Proposals aimed at putting victims and witnesses at the heart of the criminal justice system have been unveiled.
Under consideration are legislative changes to allow the cross-examination of all witnesses under the age of 18, and those identified as vulnerable, to be pre-recorded.
It would include victims of sexual violence and rape.
Home Affairs Minister Juan Watterson, who has been working with UK Victims Commissioner Baroness Newlove, said: ‘We want to put victims and witnesses at the very heart of these reforms.
‘Pre-recording the cross-examination of witnesses would ensure they are not kept waiting while the wheels of justice turn. It would help them to move on and recover from the harm they have suffered without the worry of giving evidence in a courtroom hanging over them.’
The proposal was welcomed by Victim Support Isle of Man. Manager Paula Gelling said it was ‘necessary to prevent unnecessary distress to vulnerable and young victims and witnesses’.
A court case can normally take, on average, 12 months from the reporting or charging stage to trial.
‘For a young person that is far too long to be worrying about the court case and the process which they may not fully understand,’ she said.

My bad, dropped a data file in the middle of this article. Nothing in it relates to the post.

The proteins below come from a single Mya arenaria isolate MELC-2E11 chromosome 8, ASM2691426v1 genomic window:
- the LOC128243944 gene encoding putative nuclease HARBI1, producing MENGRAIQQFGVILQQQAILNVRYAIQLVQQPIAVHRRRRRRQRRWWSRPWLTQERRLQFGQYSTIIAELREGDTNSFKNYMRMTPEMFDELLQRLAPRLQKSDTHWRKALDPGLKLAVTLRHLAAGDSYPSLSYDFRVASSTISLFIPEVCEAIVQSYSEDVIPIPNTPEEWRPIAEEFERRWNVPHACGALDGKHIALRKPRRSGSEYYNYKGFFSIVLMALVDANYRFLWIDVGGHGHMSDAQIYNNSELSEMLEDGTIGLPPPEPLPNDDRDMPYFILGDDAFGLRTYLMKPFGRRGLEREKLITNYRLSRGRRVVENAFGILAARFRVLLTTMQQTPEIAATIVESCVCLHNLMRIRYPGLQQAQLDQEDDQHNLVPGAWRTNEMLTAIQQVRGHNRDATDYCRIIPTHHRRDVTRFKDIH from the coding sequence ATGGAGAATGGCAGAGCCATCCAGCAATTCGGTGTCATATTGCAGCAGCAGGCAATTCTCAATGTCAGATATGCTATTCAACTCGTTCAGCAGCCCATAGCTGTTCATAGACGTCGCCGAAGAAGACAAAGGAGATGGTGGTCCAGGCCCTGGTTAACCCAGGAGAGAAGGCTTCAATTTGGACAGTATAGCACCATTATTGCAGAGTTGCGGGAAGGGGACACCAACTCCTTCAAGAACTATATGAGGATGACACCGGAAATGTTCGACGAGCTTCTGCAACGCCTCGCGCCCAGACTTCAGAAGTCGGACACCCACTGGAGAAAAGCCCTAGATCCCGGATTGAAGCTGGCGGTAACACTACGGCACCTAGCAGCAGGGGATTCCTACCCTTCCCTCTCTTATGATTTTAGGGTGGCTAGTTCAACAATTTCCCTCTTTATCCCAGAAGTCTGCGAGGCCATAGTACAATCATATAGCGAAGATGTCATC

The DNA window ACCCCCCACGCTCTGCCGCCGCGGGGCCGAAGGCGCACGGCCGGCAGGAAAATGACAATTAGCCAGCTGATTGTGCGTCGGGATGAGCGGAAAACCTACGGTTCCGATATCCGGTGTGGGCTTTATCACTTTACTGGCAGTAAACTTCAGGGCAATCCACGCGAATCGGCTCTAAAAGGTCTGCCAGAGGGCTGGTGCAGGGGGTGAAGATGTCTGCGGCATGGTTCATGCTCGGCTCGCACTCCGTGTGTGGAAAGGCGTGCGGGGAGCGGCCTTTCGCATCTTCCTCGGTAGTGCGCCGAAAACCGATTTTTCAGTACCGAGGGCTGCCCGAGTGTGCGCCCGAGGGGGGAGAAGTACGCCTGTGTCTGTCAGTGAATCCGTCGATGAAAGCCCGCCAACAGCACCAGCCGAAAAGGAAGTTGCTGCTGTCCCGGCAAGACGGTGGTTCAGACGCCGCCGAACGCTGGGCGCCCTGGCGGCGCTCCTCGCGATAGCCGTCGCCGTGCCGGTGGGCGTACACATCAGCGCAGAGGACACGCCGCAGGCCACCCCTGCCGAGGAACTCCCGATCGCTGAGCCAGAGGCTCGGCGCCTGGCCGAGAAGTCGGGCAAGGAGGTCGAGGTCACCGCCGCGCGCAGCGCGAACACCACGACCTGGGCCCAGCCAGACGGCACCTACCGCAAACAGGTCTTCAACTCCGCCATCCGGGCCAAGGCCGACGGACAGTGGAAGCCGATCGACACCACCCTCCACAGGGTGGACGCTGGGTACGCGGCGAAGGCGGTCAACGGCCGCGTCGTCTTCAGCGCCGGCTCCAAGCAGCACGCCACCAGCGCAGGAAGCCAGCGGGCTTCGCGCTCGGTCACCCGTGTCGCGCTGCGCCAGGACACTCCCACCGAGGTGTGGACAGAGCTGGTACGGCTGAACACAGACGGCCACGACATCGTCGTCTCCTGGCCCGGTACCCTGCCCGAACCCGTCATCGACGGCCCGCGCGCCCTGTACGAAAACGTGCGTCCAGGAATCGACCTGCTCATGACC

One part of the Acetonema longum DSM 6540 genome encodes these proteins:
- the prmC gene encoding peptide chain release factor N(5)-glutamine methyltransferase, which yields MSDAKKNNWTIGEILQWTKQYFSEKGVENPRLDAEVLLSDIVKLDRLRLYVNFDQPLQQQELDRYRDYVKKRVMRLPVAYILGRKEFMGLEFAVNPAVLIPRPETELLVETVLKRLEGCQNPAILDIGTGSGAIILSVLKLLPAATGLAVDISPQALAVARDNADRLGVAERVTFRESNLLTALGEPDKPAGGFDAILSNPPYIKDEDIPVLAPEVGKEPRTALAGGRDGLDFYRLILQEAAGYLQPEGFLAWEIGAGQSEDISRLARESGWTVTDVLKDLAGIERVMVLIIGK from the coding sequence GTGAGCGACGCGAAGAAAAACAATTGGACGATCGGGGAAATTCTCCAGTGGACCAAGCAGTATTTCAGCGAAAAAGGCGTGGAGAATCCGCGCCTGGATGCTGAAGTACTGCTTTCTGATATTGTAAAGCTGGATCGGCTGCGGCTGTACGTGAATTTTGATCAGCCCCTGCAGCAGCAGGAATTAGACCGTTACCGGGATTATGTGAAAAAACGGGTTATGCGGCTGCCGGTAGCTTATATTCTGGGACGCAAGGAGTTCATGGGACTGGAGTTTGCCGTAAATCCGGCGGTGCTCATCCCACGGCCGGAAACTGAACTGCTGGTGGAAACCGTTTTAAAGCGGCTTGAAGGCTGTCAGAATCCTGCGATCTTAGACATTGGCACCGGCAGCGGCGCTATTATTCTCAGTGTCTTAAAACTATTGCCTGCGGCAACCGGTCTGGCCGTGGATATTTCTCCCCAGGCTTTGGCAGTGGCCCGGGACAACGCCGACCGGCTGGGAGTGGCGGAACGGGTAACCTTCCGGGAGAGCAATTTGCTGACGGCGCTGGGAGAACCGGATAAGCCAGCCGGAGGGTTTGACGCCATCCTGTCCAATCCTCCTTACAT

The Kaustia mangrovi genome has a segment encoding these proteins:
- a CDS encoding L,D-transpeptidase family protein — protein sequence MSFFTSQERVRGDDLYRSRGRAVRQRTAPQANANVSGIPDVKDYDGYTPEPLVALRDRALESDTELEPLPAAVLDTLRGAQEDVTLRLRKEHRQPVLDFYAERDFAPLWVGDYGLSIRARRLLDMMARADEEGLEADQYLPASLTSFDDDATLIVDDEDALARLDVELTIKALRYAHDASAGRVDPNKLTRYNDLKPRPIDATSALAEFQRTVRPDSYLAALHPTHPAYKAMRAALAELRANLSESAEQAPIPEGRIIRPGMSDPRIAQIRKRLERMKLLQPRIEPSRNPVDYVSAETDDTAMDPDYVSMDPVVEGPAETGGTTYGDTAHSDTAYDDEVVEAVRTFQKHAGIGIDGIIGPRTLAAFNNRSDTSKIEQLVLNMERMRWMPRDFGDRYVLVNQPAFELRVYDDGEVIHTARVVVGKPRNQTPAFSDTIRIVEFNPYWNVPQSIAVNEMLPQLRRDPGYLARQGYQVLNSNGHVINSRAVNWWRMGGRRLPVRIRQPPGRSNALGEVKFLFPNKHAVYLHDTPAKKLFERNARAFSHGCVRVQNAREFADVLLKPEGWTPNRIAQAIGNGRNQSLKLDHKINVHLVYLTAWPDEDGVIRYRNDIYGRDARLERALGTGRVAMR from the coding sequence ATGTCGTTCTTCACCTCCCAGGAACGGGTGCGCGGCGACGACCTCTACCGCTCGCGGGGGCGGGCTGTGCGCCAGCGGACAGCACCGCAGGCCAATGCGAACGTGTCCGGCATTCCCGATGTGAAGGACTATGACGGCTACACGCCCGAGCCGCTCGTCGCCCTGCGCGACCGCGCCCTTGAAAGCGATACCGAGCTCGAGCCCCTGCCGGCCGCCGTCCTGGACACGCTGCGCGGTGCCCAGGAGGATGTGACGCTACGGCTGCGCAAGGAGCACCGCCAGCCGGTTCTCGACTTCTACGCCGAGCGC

‘In addition, the young or vulnerable person cannot access full therapeutic psychological support or counselling prior to a court trial as they should not discuss what happened.’
Miss Gelling said: ‘Recently, there was a case whereby three child victims, all of young primary school age, were due to give evidence some 18 months after the crime.
‘At that age, their recollection and explanation of events 18 months earlier would have been difficult. Also their access to psychological support couldn’t start until after the trial. That is unacceptable.
‘If their testimony had been pre-recorded, that would have facilitated their access to treatment earlier, their recovery would have been quicker and justice would still have been fair to all parties.’